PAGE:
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‘‘[The Keystone XL pipeline] could be 42,000 jobs, somewhere around there - a lot of jobs.’’ (Two Pinocchios)
Trump constantly changes the number of jobs that might be created by the pipeline. This is a high-end estimate that we have previously given Two Pinocchios.
The pipeline project would create short-term jobs, lasting on average 19.5 weeks, to assemble the pipeline that would help carry heavy crude oil from Canada’s Alberta province to the gulf coast. Those short-term jobs were calculated by the State Department to be the equivalent of 3,900 annual jobs. About 16,000 jobs (including nearly 4,000 in construction jobs) would stem from direct spending, such as building the high-strength line pipe.
The other 26,000 jobs are even more fuzzy - what are termed ‘‘indirect and induced spending.’’ Some of that could be goods and services purchased by contractors, but it also means spending by employees working for a supplier of goods and services.
An appendix to the State Department report, for instance, says that 634 people would be employed in the ‘‘arts, entertainment and recreation services’’ in the United States as a result of Keystone - and only 138 of those jobs would be in the construction states. No dancer in New York City is going to get a job because of Keystone, but just as the part-time work of the construction workers adds up to jobs expressed in annual terms, the economic model assumes some of that spending reverberates through the economy and eventually lands in the pockets of people across the country, thus contributing to a portion of their annual wage.
The State Department report adds an important bit of context - the pipeline project would represent just 0.02 percent of annual economic activity across the nation.
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‘‘Ford and Fiat Chrysler, General Motors, Sprint, Intel and so many others are now, because of the election result, making major investments in the United States, expanding production and hiring more workers. And they’re going back to Michigan and they’re going back to Ohio and they’re going back to Pennsylvania and they’re going back to North Carolina and to Florida.’’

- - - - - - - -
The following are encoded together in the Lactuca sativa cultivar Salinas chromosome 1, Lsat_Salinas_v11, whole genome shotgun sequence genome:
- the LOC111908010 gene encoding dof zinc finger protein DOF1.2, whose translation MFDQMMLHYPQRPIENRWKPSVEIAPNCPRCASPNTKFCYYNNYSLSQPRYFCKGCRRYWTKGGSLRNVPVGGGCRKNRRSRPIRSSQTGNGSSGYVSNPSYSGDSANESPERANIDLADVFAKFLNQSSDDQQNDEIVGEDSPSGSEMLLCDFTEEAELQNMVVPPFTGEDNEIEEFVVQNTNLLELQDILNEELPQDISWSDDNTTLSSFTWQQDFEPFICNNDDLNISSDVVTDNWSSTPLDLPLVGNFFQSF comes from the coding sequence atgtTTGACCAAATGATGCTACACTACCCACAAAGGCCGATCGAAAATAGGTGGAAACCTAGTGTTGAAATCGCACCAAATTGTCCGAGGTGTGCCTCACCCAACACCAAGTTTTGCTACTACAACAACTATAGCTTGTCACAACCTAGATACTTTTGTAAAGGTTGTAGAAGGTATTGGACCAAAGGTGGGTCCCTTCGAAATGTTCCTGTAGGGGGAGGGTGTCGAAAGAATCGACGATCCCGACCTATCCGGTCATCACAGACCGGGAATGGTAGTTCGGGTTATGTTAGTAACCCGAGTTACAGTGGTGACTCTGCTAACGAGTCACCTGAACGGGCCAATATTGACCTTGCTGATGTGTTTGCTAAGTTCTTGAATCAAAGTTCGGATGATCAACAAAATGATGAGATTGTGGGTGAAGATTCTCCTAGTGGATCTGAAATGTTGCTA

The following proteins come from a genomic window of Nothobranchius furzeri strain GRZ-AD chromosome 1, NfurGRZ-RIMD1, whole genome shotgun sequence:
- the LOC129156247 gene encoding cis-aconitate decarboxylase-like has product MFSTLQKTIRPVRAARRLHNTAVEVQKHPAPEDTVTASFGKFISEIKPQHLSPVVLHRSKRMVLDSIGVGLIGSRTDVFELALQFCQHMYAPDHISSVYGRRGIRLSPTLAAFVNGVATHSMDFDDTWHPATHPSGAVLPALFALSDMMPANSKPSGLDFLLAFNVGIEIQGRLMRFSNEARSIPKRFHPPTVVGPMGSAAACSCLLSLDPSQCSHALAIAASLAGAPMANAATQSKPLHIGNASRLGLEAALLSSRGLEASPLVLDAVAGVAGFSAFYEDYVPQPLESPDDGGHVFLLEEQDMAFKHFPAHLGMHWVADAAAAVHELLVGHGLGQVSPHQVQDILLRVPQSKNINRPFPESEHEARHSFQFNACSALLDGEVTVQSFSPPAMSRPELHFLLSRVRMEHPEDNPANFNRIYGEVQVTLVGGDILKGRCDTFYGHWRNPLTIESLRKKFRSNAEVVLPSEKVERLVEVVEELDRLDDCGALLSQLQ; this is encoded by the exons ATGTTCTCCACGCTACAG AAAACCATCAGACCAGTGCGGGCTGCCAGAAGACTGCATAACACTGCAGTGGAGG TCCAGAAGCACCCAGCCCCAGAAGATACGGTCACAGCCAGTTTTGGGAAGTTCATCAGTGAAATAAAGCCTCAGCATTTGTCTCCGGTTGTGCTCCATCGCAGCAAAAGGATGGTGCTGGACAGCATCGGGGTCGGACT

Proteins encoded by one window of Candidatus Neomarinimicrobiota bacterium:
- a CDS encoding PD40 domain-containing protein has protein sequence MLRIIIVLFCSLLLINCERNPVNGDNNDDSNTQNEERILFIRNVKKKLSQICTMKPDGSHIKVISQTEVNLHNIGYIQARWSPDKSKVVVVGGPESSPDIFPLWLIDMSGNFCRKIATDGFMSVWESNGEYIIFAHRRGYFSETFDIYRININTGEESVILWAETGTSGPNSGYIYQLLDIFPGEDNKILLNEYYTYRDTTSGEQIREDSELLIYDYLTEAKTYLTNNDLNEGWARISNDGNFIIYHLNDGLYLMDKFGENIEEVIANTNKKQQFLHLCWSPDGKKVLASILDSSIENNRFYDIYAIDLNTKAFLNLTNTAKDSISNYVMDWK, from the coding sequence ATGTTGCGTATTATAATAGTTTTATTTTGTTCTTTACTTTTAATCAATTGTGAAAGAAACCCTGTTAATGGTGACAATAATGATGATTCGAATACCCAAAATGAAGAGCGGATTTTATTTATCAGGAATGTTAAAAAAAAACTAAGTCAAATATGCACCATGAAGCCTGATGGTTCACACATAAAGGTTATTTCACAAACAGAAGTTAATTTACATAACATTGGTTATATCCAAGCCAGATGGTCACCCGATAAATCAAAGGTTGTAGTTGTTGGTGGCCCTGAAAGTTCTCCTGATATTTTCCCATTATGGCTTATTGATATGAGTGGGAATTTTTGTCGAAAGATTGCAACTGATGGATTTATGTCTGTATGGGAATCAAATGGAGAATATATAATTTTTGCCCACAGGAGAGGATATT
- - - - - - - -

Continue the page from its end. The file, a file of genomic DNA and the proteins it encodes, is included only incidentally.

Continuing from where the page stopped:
Trump keeps giving himself credit for business decisions made before he became president. For instance, Ford’s decision has more to do with the company’s long-term goal - particularly its plans to invest in electric vehicles - than with the administration. Here’s what Ford chief executive Mark Fields said about the company’s decision to abandon plans to open a factory in Mexico: ‘‘The reason that we are not building the new plant, the primary reason, is just demand has gone down for small cars.’’
Meanwhile, the January jobs report, showing 230,000 jobs were created, reflects the last month of the Obama administration. The data was collected in early January, when Obama was still president.
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‘‘It’s time for all Americans to get off of welfare and get back to work - you’re going to love it, you’re going to love it, you’re going to love it.’’
‘‘Welfare’’ is a broad term and can apply to people who are working but receiving some government assistance. If someone is receiving means-tested assistance, it doesn’t necessarily mean they are not working.
Not all people eligible for welfare collect benefits. When they do, many of the benefits are contingent on the recipients working or actively searching for jobs, as a result of an overhaul of welfare signed into law by President Bill Clinton in 1996. And even low-income families receive some level of public assistance.
Trump is apparently unaware that participation has declined in means-tested programs such as Temporary Assistance for Needy Families (TANF) and the Supplemental Nutrition Assistance Program (SNAP, formerly known as food stamps).
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‘‘I took a lot of heat on Sweden. And then a day later, I said, has anybody reported what’s going on? And it turned out that they didn’t - not too many of them did. Take a look at what happened in Sweden. I love Sweden, great country, great people. I love Sweden. But they understand. The people over there understand I’m right.’’
Trump had referred to rising crime rates in Sweden, but the country’s overall rate has fallen in recent years. Sweden has welcomed refugees and immigrants, but Swedish crime experts do not agree that the country’s immigration policies are linked to crime.
Just two days after Trump made his false claim, riots broke out in a predominantly immigrant neighborhood in Stockholm, the country’s capital. That neighborhood was the scene of riots in 2010 and 2013, stemming from anger directed at the influx of refugees and migrants into the country.